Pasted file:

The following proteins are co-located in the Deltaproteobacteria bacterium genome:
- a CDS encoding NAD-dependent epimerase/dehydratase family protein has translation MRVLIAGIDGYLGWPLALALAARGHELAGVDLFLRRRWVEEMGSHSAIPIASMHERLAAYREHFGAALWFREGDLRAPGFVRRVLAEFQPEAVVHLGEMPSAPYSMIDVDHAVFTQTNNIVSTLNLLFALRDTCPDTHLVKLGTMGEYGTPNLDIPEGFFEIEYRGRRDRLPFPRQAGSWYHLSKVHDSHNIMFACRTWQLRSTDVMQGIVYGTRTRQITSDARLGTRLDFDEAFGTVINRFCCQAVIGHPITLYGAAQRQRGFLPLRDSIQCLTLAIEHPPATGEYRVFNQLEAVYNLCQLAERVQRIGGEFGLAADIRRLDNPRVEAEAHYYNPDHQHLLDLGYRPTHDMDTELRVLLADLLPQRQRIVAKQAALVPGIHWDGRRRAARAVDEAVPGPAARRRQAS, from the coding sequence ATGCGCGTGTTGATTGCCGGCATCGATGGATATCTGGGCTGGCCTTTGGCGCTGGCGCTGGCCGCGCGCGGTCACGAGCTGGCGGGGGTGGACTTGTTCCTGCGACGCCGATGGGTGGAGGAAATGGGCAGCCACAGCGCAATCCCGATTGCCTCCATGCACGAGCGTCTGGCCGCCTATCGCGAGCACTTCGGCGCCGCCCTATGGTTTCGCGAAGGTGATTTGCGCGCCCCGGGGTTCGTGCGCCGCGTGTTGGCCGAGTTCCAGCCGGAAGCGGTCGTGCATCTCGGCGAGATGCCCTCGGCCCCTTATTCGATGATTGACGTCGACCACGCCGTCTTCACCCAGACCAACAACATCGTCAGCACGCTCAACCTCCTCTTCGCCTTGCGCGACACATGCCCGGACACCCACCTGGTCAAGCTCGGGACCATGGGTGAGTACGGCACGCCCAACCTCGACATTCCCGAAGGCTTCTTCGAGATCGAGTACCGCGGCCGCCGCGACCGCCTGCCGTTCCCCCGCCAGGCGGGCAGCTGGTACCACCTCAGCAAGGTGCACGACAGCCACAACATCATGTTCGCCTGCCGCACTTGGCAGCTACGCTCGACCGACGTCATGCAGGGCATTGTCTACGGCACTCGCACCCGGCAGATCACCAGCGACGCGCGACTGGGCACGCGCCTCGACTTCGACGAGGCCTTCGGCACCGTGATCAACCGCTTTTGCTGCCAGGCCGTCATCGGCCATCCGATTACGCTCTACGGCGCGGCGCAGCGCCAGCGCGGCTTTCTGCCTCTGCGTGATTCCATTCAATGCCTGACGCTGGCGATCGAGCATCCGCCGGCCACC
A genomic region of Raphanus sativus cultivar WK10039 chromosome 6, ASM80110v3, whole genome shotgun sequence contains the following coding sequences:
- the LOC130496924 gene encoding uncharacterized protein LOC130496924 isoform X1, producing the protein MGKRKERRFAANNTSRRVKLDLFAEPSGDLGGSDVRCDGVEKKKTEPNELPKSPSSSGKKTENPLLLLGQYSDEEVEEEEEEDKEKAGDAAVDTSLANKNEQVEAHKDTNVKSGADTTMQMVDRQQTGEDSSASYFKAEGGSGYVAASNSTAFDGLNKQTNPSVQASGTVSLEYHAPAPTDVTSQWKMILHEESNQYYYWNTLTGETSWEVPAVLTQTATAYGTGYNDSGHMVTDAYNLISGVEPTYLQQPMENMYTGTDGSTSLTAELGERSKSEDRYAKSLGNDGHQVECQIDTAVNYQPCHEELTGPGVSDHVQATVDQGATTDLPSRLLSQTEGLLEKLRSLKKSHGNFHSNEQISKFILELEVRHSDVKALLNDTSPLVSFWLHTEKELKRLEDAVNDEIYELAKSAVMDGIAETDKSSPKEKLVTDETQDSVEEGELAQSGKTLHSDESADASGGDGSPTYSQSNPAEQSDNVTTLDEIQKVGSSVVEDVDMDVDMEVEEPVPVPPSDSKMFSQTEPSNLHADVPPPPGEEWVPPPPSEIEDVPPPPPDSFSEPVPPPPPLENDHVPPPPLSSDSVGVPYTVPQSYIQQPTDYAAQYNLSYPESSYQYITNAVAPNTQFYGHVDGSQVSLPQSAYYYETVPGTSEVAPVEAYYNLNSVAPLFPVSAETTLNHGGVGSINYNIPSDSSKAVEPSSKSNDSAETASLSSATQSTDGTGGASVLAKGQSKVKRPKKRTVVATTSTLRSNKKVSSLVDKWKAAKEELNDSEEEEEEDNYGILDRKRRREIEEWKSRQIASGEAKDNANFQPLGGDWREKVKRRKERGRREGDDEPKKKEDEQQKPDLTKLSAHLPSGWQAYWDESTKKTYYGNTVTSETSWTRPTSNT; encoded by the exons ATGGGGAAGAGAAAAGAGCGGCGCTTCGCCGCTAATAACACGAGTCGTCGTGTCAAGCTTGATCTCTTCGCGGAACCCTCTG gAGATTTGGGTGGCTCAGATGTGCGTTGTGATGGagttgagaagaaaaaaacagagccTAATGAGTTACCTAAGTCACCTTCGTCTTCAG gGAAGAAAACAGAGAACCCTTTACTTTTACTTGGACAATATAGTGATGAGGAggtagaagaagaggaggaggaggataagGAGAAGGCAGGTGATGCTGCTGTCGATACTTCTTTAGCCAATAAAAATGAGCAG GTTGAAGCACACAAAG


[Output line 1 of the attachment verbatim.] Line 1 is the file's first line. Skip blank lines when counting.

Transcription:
The following proteins are co-located in the Deltaproteobacteria bacterium genome: